Racing Tech Inspection Tools

by Richard Rowe

Tech inspections serve two basic purposes. Safety is the first and most important; tech inspectors will sometimes let racers slide on certain class-restriction rules, but safety rules are rarely so flexible. Class-restriction rules such as those for engine displacement and tire size help to maintain parity among cars competing within a given class.

NHRA Tech Book

While it may not seem like a "tool" per se, the tech book is the alpha and omega of a tech inspector's daily routine. Most drag strips have standardized on the National Hot Rod Association's safety and class limitations, but some use the International Hot Rod Association (IHRA) rule book for certain events. True to its name, the IHRA standards typically apply to events held in other countries such as Canada and the U.K., and to race series that span the world, such as the Summit Racing Equipment Super Series. Road race courses and autocross events typically use the Sports Car Club of America (SCCA) rule book and class structure, and stock car events usually go by NASCAR specs.

Basic Measuring Tools

Aside from the rule book, the tape measure is a tech inspector's best friend. Tape measures and metal rulers are useful for any number of measuring tasks, from tire size to roll bar clearance to spoiler size. Dial calipers are equally precious for measuring engine clearances, wire gauges, wheel stud protrusion and other things that require more precision than a ruler can offer.

Advanced and Specialized Tools

Some tech inspectors like to use drafting rulers with one or a pair of sliding bars, which essentially turns the ruler into a giant dial caliper minus the dial. Tech inspectors who regulate Formula or spec-car classes such as Formula 1 or NASCAR Nextel Cup may have dozens of wooden, metal or plastic templates that fit over the car body or chassis components to ensure instantly that the component conforms to the proper spec.

Bore Measuring Tools

Engine displacement is a major factor in many racing classes, but can be a bit difficult to measure. As such, tech inspectors usually only check it on suspicion of cheating. Bore-measuring tools are long rods that the inspector slides through the spark plug hole. After it goes into the bore, a pair of spring-loaded arms open, stop against the walls and give the inspector a bore measurement. Stroke is a bit more difficult to measure on engines that don't use a centrally-mounted spark plug. For tracks that don't have a specialized stroke-checker, tech inspectors will often insert a length of wire into the cylinder through the plug hole so that its bottom rests on the piston. The inspector will then turn the engine over by hand and mark the wire with a marker at its highest and lowest points. The distance between the two marks will give the inspector some indication of the stroke. It's not an exact method since the method measures the bore's diagonal distance instead of its vertical distance. However, it's close enough that the inspector may warrant an oil pan removal for closer inspection.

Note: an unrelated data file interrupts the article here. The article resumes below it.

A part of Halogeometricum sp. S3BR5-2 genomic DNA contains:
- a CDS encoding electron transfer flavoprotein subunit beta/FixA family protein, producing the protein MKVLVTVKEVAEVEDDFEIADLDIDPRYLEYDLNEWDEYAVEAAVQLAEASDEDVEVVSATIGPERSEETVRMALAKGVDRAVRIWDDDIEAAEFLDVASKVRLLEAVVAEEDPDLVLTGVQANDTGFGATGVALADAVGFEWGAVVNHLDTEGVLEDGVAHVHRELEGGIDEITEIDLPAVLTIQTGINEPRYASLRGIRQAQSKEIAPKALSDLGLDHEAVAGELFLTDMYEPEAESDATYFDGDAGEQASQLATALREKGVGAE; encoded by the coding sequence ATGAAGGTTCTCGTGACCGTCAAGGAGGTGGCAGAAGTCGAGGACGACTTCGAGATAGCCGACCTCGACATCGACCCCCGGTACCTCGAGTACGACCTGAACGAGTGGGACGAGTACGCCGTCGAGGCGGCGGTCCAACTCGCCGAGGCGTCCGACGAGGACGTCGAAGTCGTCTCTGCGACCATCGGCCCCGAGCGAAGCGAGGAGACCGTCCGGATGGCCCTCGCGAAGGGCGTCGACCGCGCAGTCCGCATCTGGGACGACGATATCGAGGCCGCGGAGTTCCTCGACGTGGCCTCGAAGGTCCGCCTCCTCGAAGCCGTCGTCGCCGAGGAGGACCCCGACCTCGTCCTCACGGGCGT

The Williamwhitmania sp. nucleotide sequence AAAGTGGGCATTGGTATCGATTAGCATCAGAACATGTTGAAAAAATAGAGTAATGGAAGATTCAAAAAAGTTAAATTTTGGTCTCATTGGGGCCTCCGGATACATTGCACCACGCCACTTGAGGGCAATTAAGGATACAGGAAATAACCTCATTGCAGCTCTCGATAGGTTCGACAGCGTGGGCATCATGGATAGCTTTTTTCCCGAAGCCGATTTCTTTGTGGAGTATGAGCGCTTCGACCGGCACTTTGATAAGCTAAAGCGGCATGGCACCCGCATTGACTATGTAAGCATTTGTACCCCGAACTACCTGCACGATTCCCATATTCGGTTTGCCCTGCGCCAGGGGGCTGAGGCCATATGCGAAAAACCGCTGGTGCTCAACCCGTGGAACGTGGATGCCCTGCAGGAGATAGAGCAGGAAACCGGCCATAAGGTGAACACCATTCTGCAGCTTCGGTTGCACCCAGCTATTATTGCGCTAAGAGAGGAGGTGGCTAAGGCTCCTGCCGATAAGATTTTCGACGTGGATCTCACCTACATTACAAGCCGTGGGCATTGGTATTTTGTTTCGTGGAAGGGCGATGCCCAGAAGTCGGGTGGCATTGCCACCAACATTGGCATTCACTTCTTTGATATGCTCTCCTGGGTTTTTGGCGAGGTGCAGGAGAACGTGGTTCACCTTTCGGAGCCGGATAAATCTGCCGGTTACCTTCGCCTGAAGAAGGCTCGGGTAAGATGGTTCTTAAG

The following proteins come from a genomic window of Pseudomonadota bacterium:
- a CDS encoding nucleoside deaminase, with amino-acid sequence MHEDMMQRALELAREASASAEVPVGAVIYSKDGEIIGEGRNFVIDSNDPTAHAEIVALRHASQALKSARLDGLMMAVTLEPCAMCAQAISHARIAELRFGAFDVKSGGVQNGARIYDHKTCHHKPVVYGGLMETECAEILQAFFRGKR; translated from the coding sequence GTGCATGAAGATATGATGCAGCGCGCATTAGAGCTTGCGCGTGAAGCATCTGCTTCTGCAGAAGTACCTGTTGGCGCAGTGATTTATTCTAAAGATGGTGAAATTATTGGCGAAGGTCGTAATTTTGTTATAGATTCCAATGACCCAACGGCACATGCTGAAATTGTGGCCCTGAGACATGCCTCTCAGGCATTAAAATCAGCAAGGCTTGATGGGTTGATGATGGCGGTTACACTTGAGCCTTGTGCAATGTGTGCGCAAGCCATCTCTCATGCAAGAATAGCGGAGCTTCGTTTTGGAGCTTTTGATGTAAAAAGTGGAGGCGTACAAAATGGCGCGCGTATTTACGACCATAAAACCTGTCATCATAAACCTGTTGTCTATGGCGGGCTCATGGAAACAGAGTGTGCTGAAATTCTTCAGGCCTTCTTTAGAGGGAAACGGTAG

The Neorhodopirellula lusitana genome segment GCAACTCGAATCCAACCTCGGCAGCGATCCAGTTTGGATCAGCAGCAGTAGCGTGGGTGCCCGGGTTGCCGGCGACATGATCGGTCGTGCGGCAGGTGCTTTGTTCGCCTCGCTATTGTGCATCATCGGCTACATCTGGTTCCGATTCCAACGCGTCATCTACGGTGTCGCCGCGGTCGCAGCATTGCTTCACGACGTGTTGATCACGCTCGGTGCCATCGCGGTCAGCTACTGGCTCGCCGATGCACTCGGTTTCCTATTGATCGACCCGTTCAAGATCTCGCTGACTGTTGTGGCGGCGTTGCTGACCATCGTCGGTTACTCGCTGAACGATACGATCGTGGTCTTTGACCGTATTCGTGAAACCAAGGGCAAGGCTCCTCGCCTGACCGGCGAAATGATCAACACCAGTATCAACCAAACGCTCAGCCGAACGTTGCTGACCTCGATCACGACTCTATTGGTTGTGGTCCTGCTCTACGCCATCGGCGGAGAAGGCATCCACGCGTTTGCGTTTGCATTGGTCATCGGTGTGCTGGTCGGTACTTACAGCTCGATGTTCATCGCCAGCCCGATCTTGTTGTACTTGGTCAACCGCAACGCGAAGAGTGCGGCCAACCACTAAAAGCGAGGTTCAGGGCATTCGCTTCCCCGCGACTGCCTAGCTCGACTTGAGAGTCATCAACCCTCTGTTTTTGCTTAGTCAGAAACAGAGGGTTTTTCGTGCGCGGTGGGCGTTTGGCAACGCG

About the Author

Richard Rowe has been writing professionally since 2007, specializing in automotive topics. He has worked as a tractor-trailer driver and mechanic, a rigger at a fire engine factory and as a race-car driver and builder. Rowe studied engineering, philosophy and American literature at Central Florida Community College.

Photo Credits

  • photo_camera green sportscar image by Christopher Dodge from